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Wiley
2002-Jan-23, 07:11 PM
Here's a link to an interesting little article (http://www.nytimes.com/2002/01/17/science/17MICR.html) that appeared in the NY Times. The link is to the NY Times and registration is required.

Apparently scientists have found microbes that don't need either sunlight or oxygen. Hence, these little guys could live on Mars. Hmmm...

Donnie B.
2002-Jan-23, 08:06 PM
Hi, Wiley,

I believe this has been discussed elsewhere on the board.

What's unique about this discovery is not that the microbes are anaerobic and don't photosynthesize, but that the entire ecological niche is based on such organisms.

lpetrich
2002-Jan-23, 08:49 PM
What was discovered was a whole ecosystem of microbes living in an underground hot spring; the primary producers are methanogens, which do not need to consume either light or organic compounds.

Instead, methanogens live of energy tapped from this reaction

CO2 + 4*H2 -> CH4 + 2*H2O

and use it in plantlike fashion to help build all the organic molecules that they need: nucleic acids, proteins, lipids, sugars, cofactors; the usual stuff.

Wiley
2002-Jan-23, 09:06 PM
On 2002-01-23 15:06, Donnie B. wrote:
I believe this has been discussed elsewhere on the board.


Indeed (http://www.badastronomy.com/phpBB/viewtopic.php?topic=448&forum=2&4)

Oops.

David Simmons
2002-Jan-23, 11:03 PM
On 2002-01-23 15:49, lpetrich wrote:
What was discovered was a whole ecosystem of microbes living in an underground hot spring; the primary producers are methanogens, which do not need to consume either light or organic compounds.

Instead, methanogens live of energy tapped from this reaction

CO2 + 4*H2 -> CH4 + 2*H2O

and use it in plantlike fashion to help build all the organic molecules that they need: nucleic acids, proteins, lipids, sugars, cofactors; the usual stuff.




Isaac Asimov discussed several possible chemical cycles for living things in his article Planets Have An Air About Them

Joey Crow
2004-Aug-04, 05:43 PM
its impossible to live without it!

kmarinas86
2004-Aug-04, 06:25 PM
On other worlds, can there be life that does not need H20? We don't know.


CO2 + 4*H2 -> CH4 + 2*H2O

Does this signal a possibility that H20 is not a presquite as a building block for life?

However, in either case... isn't an oxygen based compound needed?

Glom
2004-Aug-04, 06:27 PM
CO2 + 4*H2 -> CH4 + 2*H2O

Isn't that reaction endothermic?

kmarinas86
2004-Aug-04, 06:31 PM
CO2 + 4*H2 -> CH4 + 2*H2O

Isn't that reaction endothermic?

i dunno dood, i think you have it right. (does this mean that the reaction requires -delta G, free energy?)

Did the formation of the first DNA and protiens require free-energy? If so, where does this free energy come from?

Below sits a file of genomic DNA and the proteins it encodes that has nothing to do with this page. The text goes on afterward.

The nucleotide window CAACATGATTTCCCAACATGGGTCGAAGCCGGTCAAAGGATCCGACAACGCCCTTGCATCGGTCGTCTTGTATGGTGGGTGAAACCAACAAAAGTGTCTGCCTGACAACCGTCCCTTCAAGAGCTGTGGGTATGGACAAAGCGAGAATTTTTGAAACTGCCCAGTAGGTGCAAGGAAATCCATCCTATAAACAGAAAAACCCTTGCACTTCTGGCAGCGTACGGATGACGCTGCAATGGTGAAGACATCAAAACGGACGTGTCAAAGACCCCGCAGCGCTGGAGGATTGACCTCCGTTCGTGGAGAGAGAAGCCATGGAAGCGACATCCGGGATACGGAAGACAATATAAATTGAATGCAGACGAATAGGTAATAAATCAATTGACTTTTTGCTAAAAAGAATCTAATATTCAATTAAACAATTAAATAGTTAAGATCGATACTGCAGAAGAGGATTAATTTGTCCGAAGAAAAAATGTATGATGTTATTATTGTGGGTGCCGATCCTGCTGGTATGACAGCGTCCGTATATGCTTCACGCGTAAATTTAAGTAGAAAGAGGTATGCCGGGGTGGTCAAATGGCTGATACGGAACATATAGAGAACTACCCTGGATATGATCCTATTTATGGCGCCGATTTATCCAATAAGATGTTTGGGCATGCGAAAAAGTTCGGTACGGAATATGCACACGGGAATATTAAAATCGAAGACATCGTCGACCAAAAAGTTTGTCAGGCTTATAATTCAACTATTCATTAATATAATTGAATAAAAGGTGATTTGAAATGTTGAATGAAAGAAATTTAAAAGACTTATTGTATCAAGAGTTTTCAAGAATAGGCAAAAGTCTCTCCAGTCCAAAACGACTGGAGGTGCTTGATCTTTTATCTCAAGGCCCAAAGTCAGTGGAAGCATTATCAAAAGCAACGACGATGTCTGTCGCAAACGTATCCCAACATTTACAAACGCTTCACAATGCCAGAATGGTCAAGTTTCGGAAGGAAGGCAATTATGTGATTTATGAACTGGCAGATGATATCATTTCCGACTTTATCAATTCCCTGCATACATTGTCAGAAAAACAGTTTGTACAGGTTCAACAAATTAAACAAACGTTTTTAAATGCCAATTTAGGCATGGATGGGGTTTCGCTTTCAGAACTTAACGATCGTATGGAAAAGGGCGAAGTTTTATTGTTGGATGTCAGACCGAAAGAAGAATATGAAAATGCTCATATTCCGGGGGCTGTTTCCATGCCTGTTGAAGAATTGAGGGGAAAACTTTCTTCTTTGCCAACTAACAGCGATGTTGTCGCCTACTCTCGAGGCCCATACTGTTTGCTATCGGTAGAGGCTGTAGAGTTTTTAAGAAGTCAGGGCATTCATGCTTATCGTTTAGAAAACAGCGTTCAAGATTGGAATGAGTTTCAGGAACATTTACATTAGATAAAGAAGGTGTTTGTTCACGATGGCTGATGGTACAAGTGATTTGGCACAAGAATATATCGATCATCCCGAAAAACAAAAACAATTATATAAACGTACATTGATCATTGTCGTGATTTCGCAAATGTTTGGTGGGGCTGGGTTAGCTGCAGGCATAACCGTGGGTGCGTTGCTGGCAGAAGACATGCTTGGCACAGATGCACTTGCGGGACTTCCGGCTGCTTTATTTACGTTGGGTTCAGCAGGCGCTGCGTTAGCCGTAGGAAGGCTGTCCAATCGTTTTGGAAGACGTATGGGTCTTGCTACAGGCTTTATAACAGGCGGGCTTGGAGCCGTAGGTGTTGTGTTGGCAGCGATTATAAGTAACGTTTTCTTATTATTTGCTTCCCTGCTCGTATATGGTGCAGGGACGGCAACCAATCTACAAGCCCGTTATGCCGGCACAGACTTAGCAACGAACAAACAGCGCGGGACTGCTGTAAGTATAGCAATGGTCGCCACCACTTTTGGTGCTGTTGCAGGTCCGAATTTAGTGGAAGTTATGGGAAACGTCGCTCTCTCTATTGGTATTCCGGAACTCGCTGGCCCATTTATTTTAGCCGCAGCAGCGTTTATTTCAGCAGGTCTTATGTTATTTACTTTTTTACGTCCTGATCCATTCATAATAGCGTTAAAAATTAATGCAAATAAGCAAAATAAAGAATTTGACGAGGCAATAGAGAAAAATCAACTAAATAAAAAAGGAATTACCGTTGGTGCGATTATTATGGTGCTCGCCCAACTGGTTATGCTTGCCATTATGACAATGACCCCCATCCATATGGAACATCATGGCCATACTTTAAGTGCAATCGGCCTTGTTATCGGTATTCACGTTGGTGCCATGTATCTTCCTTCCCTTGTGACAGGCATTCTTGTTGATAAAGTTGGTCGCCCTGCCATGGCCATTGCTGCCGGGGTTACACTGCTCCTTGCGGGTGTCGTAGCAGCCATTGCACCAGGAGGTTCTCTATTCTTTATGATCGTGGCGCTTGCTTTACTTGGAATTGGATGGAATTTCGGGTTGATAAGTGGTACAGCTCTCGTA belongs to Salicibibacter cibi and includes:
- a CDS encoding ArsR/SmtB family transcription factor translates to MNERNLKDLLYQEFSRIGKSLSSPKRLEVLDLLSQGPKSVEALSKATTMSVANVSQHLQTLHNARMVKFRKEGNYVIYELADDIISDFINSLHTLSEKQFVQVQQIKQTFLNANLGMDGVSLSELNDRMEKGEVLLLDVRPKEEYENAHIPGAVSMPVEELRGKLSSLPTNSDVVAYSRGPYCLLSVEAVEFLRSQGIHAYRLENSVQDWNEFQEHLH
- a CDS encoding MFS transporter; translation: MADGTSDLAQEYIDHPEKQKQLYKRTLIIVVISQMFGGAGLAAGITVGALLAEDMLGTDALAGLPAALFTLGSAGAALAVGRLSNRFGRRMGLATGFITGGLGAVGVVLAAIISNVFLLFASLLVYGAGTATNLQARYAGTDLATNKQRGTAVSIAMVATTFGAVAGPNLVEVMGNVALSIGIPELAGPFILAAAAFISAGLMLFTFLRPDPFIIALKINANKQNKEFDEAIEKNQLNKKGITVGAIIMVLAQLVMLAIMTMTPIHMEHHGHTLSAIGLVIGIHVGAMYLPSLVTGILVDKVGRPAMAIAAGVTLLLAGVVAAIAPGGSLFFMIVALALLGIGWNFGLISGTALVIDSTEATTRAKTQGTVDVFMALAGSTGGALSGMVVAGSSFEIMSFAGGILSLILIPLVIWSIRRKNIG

gritmonger
2004-Aug-04, 06:49 PM
I don't think they required "Free" energy- but energy is the primary resource in any ecosystem, that and a place to dump heat. A system at equilibrium can't really support life: there has to be an influx of energy into the system. In underground CO2/4*H2 to CH4/2*H20, the influx is heat energy which is stored in the chemical bonds of CH4, in a stable form that can be moved to a lower ambient energy system and do work. In the case of "methanogenic" bacteria, they are doing in one short step what plants do in several long steps: plants use photons to fuse CO2 and H2O to make carbohydrates as the building blocks of organic from inorganic molecules. Methanogenic bacteria do the same thing. It's a case of proton donors and acceptors, and for this purpose sulfer will do in the place of oxygen, along with a couple of other less efficient (but also less internally damaging) chemicals.

Solar energy, for instance : our model of the first "life" (replicating RNA chains, for instance...) can rely upon cycling hot-and-cold (similar to the PCR process that is used to "amplify" DNA for testing).

Glom
2004-Aug-04, 06:55 PM
i dunno dood, i think you have it right. (does this mean that the reaction requires -delta G, free energy?)

We were never taught about Gibbs Free energy. It means that the enthalpy change is positive.

I remember doing a Hess cycle for the extraction of hydrogen from methane and it was exothermic.

tuffel999
2004-Aug-10, 12:59 AM
You guys release that the only real purpose oxygen serves in bacteria is as an electron acceptor, the use of other elements is not new. Organisms that use Iron and Manganese as well as others have been described many times before.

The fact that an entire niche is based on this isn't surprising either, and I will look but I believe it has been described before in more scientific sources.